Interest rates seen unchanged despite inflation surge

Staff Writer
Consumer inflation quickened by 0.3 percentage points to 6.1 percent in January largely due to higher education and vehicle costs, the Central Statistic office (CSO) has reported.

The January increase, which is the second in a row, sees the annual inflation rate jumping out of the central bank's 3-6 percent inflation objective.

 The central bank has been implementing an expansionary monetary policy which saw interest rates easing by 9 percentage points in 2009 as inflation fell from as high as 15.1 percent in August 2008 to 5 percent in November last year. According to the statement from the CSO, only one group index, education, recorded a change of more than 1.0 percent between December 2009 and January 2010. The group index registered an increase of 5.8 percent.

"The Education group index moved from 113.8 to 120.4, registering an increase of 5.8 percent between December 2009 and January 2010. The rise was due to increases in the constituent section indices of Pre- Primary & Primary Education (7.0 percent) and Secondary & Tertiary Education (5.2 percent). The rise was mainly attributed to increases in the private secondary, pre-primary and primary education school fees.

"The Transport group index went up by 0.8 percent from 119.6 to 120.6 between December 2009 and January 2010. This was largely due to an increase in the constituent section index of Purchase of Vehicles (2.7 percent),' read the statement. Despite the 0.3 percentage point increase in inflation, analysts believe that, the central bank will not up interest rates as yet as there is still need to stimulate growth in an economy that suffered from the global economic recession.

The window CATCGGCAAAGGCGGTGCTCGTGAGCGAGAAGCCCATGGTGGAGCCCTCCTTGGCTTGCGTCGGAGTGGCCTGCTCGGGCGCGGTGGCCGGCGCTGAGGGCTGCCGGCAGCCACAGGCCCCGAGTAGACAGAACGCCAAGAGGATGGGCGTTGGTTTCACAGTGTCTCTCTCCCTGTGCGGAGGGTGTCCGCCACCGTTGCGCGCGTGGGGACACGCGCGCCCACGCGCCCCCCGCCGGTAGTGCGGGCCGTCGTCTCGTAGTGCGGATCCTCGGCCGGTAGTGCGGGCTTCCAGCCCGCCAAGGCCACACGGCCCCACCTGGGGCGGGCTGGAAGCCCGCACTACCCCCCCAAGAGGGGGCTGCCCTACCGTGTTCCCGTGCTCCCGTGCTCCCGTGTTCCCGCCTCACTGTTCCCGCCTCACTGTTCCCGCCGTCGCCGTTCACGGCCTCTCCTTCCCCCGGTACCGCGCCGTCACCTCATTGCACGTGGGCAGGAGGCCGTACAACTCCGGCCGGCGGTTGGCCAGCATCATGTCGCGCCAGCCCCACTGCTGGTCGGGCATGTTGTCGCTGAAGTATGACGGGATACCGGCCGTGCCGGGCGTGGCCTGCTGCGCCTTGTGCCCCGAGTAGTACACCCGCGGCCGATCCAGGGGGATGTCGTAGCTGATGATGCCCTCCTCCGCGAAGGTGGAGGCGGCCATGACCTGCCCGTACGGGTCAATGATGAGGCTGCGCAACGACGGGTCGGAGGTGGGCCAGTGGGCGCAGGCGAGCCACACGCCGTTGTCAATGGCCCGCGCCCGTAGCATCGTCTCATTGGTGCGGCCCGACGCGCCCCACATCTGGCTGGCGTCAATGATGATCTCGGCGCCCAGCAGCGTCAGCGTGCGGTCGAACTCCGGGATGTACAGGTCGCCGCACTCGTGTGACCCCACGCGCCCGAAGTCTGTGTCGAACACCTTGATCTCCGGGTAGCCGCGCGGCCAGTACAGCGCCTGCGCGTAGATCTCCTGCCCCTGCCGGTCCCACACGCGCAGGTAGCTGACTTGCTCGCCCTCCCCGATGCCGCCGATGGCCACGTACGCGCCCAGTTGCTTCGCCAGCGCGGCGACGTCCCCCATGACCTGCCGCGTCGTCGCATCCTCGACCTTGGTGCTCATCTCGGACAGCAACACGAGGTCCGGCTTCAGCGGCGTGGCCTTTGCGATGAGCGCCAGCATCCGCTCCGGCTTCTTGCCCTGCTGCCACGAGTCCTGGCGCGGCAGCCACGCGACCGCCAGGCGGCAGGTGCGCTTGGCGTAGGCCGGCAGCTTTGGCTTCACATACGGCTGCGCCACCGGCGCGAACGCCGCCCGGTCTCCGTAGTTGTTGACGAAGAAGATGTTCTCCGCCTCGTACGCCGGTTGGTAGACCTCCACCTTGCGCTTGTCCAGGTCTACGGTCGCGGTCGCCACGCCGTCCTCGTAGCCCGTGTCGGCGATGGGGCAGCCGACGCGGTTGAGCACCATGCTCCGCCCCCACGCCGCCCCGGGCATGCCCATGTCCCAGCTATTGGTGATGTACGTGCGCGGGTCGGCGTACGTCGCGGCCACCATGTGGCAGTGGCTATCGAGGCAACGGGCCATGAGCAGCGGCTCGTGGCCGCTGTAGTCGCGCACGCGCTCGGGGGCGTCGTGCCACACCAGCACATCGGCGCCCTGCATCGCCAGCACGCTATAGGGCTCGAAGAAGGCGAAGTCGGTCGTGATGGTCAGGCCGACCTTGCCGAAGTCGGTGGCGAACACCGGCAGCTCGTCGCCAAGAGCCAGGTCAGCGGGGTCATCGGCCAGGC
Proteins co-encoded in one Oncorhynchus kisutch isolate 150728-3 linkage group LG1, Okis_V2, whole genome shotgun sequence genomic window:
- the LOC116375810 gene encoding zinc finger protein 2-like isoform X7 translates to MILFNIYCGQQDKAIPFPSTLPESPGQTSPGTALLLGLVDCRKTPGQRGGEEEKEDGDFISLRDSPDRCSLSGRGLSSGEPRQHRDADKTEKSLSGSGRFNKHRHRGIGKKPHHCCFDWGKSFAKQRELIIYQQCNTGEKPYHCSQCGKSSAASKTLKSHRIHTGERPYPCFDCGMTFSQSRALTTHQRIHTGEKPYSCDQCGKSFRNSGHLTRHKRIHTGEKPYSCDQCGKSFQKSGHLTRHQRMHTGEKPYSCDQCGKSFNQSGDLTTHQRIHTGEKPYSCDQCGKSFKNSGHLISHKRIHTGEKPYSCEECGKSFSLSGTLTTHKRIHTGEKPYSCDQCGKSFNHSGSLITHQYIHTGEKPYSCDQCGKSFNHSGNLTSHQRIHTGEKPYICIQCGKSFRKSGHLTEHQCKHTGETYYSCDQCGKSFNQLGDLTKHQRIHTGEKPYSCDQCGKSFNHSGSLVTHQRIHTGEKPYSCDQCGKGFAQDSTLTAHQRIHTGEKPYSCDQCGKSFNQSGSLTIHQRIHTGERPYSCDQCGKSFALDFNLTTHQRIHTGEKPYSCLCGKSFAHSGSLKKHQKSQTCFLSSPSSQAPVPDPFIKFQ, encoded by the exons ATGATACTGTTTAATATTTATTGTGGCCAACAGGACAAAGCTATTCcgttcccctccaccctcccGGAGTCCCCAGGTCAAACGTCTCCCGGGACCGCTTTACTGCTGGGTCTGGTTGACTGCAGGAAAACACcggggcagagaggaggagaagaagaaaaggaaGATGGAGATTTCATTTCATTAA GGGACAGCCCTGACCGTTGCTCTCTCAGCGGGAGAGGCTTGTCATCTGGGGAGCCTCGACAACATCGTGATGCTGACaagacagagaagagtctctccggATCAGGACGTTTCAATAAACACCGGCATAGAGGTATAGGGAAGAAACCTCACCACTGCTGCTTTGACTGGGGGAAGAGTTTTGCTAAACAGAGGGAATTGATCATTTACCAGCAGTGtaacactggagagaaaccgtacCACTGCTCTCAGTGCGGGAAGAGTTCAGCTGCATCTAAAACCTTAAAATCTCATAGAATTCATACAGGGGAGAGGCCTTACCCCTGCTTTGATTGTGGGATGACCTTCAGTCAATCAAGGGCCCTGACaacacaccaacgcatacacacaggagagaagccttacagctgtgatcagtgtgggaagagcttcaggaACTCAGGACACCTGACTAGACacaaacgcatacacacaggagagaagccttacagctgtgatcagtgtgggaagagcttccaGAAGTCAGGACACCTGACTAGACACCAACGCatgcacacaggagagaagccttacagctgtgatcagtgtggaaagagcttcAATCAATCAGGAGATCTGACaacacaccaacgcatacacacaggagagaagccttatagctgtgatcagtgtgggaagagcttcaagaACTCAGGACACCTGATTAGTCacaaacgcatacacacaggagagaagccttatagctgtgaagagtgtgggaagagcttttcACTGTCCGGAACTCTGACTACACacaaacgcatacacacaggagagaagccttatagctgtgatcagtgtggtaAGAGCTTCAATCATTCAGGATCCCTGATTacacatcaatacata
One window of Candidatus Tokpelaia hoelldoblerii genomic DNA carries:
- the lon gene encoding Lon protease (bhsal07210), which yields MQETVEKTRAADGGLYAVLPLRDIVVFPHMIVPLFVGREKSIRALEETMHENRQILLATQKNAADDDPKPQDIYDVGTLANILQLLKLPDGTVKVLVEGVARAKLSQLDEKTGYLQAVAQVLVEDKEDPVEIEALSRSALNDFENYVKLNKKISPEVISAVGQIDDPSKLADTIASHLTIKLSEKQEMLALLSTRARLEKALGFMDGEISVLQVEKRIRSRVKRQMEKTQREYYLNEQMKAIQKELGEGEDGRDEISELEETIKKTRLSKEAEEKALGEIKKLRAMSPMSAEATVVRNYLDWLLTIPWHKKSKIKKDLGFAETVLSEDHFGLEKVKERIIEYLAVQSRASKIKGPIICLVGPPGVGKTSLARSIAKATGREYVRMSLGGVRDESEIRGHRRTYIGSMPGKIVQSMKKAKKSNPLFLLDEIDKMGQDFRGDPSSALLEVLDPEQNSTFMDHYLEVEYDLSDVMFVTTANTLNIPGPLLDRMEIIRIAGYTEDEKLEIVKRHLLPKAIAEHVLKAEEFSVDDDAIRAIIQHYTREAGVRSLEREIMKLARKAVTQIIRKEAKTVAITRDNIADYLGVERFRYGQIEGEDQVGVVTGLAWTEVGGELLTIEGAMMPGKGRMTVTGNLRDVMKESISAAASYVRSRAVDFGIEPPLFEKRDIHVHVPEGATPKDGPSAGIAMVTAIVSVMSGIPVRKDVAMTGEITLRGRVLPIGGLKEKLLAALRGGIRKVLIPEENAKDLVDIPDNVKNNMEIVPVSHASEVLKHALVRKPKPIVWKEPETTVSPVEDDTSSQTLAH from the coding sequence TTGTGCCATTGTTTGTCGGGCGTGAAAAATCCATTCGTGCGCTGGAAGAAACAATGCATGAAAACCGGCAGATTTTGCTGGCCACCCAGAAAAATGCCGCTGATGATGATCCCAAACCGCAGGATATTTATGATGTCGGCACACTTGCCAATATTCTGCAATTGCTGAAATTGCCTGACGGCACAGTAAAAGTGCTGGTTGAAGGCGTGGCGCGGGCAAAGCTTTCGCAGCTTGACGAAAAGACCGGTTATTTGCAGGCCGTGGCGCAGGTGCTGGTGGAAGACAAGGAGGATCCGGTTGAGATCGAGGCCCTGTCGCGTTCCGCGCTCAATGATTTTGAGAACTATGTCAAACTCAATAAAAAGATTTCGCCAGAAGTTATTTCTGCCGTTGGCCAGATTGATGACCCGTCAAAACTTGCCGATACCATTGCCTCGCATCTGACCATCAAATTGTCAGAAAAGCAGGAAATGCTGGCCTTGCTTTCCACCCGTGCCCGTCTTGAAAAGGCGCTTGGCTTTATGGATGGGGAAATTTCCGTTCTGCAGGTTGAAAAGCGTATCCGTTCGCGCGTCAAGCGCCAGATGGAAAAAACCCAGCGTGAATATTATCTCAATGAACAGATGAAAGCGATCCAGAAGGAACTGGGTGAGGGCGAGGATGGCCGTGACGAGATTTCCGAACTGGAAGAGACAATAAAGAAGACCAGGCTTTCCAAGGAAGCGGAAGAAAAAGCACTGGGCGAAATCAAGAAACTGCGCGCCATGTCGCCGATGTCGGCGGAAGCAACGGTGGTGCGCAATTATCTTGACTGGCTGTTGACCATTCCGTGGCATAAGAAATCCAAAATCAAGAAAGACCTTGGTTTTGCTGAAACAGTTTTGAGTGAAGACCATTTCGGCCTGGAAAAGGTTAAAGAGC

Fund manger at Investec Asset management company, Bakang Seretse, says

there is no need for Bank of Botswana to increase interest rates. 

"Monetary policy is not based on inflation of a month before but rather it is forward looking.  As it is Bank of Botswana expects inflation to be well behaved going forward.  "Currently about 63 percent of the categories are below the Bank's target band with only 36 percent outside.  The transport category is the only worry.

 "Our forecast as Investec is that we will see inflation increasing in the next month then coming down later to settle on upper level of the target band," he said.

Gary Juma of Motswedi securities also does not see the central bank increase the bank rate as yet.

 "I can see the central bank keeping the bank rate on hold for a while as the economy is still recovering.

A significant increase in inflation is expected in May after the April Value Added Tax(VAT) and I reckon the bank of Botswana should keep rates unchanged until the later part of the second quarter of the year," said Juma.

Commenting on the effects of VAT Seretse said they expect the increase in VAT to have an impact on inflation by about 2 percent and overall it will take a year or so for the increase to wash out of the system. 

"There shouldn't be any change in monetary policy given that demand in the economy will not necessarily increase.  We should take into account that there will be a wage freeze for civil servants salaries," he added.




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